The lifecycle of a cell can be described in stages. In diploid cells, much of the time they exist in a resting state, where a cell does what a cell does — such as, undergo differentiation. In some cases, the cells go into a quiescent state, where the level of RNA is reduced. When the appropriate signals are received, cells begin to bulk up and start to replicate the DNA in preparation for division into 2 daughter cells. After the synthesis phase, the cells enter a second period of rest, where everything is checked before the cells undergo mitosis and produce 2 daughter cells. The cycle repeats itself until the cells die. The cell cycle is usually depicted as shown in Figure 1.
Figure 1: The Cell Cycle. Image from Wikipedia.
While there are many differences in cells at each stage of the cell cycle, one of the most obvious is the amount of DNA that the cell contains. At the G0 and G1 phase, the cells have a normal amount of DNA (2N for a diploid cell). Upon entering the S phase, the DNA concentration begins to increase until it doubles (4N) and the cells reach the second gap (G2) p ...Read More
In most research labs, there exists a notebook that contains the tried and true protocols for lab members to follow. These hallowed, often coffee-stained, pages teach the researchers everything — from how to make media, passage cells, and run restriction digestions, to how to prepare cells for flow cytometry analysis. These protocols are time-honored and tested, so the new researcher doesn’t question the wisdom of the “Protocols Book”.
Unfortunately, these pages are not refreshed with the best practices that have evolved over time as the technology and our understanding has changed and grown. The “truths” in this book are not always right anymore, but the new user doesn’t necessarily know any differently. It is for this reason that there are suboptimal practices that permeate flow cytometry experiments to this day. The last 2 blog articles have discussed the theory and practice of compensation. This blog article will help shine light on some of these historical practices and why they need to be changed.
You can use a universal negative
The idea behind the Universal Ne ...Read More
Why do we have to compensate flow cytometry data?
Newcomers to flow cytometry are often confronted with one of the most confounding issues in flow cytometry. That is, trying to understand the whole idea of “compensation”. It can be explained theoretically, mathematically, by trial and error, or by “take my word for it”. Depending on the audience, a combination of these are used to get the point across.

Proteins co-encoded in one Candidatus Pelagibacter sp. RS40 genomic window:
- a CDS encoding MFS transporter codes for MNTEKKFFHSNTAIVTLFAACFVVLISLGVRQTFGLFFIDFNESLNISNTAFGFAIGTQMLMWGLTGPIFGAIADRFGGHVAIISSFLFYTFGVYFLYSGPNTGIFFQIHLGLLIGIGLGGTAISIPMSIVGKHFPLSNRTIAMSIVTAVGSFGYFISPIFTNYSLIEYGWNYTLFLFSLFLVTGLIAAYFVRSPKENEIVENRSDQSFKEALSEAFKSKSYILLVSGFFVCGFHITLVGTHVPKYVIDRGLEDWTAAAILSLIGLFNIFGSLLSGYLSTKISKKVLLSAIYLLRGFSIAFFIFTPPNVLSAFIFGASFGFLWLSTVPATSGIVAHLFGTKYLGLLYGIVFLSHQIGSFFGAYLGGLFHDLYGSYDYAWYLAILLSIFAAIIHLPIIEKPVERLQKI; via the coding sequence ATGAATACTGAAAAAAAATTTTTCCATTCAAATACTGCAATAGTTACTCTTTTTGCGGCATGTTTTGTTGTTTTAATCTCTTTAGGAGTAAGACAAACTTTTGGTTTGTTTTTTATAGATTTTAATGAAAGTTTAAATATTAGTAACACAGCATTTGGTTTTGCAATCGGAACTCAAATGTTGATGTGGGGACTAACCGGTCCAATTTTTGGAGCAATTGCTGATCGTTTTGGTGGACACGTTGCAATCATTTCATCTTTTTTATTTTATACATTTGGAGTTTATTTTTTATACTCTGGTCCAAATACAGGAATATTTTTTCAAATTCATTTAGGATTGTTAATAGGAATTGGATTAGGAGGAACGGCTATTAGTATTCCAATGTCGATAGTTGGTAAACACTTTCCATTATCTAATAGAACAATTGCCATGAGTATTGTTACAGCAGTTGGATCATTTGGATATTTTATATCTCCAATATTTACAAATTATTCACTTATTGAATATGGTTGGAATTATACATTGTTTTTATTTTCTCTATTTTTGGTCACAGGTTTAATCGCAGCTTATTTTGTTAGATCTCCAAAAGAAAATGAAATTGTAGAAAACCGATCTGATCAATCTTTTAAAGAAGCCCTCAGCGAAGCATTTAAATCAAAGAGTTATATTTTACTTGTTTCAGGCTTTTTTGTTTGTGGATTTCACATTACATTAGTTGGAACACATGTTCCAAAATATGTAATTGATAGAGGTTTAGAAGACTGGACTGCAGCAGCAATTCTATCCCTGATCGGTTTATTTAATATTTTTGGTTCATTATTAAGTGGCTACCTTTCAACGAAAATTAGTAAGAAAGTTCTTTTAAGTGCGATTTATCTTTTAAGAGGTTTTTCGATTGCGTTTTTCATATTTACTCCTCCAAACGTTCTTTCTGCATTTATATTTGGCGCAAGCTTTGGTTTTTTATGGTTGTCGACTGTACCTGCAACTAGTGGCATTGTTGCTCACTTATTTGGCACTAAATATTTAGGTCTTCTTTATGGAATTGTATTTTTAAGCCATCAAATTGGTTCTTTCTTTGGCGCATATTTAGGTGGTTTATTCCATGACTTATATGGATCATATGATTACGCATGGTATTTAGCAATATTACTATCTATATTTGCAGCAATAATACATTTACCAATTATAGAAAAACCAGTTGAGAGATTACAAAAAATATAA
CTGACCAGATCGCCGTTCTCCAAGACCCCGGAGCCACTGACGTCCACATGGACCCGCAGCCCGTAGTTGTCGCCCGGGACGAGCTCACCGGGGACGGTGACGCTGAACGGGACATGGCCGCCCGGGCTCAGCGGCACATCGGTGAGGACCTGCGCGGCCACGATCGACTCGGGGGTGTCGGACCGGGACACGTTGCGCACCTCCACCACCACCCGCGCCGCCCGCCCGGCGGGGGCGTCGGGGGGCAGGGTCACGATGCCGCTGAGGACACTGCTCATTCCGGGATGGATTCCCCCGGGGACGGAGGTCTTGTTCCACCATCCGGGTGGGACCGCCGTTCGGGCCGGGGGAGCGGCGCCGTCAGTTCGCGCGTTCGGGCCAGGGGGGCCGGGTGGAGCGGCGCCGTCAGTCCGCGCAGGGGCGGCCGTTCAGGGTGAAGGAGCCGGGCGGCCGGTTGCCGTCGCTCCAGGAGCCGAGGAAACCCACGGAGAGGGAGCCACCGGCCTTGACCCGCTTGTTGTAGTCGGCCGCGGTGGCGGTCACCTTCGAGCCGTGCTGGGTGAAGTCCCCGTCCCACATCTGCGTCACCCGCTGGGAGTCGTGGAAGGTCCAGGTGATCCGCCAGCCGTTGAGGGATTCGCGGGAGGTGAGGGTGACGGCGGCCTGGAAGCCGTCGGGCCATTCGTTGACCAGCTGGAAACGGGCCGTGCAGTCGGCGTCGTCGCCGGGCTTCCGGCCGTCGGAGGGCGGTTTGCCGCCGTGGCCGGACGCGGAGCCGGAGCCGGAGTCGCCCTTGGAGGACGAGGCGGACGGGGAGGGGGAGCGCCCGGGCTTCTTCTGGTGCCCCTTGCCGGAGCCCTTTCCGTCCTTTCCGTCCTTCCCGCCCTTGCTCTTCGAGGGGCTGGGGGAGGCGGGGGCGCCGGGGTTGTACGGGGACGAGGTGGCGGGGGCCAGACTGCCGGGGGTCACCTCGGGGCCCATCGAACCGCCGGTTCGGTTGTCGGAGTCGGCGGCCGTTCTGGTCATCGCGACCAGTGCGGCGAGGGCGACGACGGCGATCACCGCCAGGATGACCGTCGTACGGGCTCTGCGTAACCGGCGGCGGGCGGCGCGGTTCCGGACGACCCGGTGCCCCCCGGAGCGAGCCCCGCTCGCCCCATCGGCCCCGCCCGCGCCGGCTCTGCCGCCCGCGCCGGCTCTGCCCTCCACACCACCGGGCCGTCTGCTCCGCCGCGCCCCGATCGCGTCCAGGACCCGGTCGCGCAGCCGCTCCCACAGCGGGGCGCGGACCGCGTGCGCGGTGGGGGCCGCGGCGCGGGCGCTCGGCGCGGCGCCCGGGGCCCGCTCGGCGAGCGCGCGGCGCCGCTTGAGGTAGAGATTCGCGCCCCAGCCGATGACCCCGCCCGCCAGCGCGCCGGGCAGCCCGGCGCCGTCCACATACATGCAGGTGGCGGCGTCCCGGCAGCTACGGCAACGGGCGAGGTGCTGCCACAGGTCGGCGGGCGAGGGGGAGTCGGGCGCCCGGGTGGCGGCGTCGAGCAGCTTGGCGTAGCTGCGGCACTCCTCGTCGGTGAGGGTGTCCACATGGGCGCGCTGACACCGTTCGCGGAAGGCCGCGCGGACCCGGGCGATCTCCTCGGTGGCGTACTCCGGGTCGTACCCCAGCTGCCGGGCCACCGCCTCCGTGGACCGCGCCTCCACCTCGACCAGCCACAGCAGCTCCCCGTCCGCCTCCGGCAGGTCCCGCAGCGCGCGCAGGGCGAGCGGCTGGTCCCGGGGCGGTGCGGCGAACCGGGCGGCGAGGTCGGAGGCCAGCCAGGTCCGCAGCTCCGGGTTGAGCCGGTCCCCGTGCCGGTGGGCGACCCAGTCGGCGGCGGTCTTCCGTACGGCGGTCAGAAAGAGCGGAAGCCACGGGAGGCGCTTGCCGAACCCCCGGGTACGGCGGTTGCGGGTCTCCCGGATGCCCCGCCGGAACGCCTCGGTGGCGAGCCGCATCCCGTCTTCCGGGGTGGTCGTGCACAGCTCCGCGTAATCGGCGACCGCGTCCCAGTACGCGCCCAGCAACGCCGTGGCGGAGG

Simply put, compensation is the mathematical process of correcting the spectral spillover of a fluorochrome into a secondary detector. It relates to the physics of fluorescence. To understand what this means, let’s start with the Jablonski diagram of fluorescence.
Figure 1: Jablonski diagram of fluorescence. Used user creative commons license. Original.
A fluorescent molecule starts at rest, with electrons in the ground state. When a photon of light hits this molecule, it is absorbed (purple line), promoting an electron to a higher energy state. There are a variety of ways that the energy release can happen — we are specifically interested in fluorescence. When a mole ...Read More
What is compensation and when should you do it?
In this first of 3 blog articles, we will discuss the principles of compensation, as well as why it is important, and how to perform compensation. Subsequent articles will discuss the rules that must be followed for proper compensation and some of the common compensation myths that permeate the field. It all begins with an understanding of the process of fluorescence.
After excitation, a fluorescent molecule emits a photon. This photon has an emission maximum — that is, the most probable photon wavelength that will be emitted. However, this emission is not so specific, and there are a range of photons that can be released from the molecule. This can be modeled with a variety of software. A typical emission profile for a common fluorochrome, fluorescein, is shown in Figure 1.
Figure 1: Fluorescein emission profile.
As can be seen from this spectra, Fluorescein has a maximal emission of about 524 nm. However, it has a very long tail, and there is a chance (albeit small) that a photon of over 600 nm can be emitted by this molecule. Flu ...Read More
Speed is a highly touted metric in flow cytometry. Look at any vendor’s website and you will see the highlights on how many events per second their instrument can acquire, how many cells can be sorted per second, and more. The limitations are imposed by the physics of flow cytometry, the speed of pulse processing, and more. With cell sorters, Poisson statistics dominate the speed calculation. As has been discussed before, the optimal sort rate is ¼ the frequency of droplet generation. Sorting faster will impact purity of the final product.
One of the trends in flow cytometry is pushing the limit of the number of parameters that can be measured at one time. The CyTOF threw the gauntlet down to start this new race by changing how the signal was detected. It didn’t take long for fluorescence-based cytometers to begin pushing past the 18-fluorochrome limit, and now instruments that can do 24 or more fluorescent parameters at the same time are available. Spectral cytometry may push this limit to 50 parameters or more in the near future.
With all these parameters, the data files bec ...Read More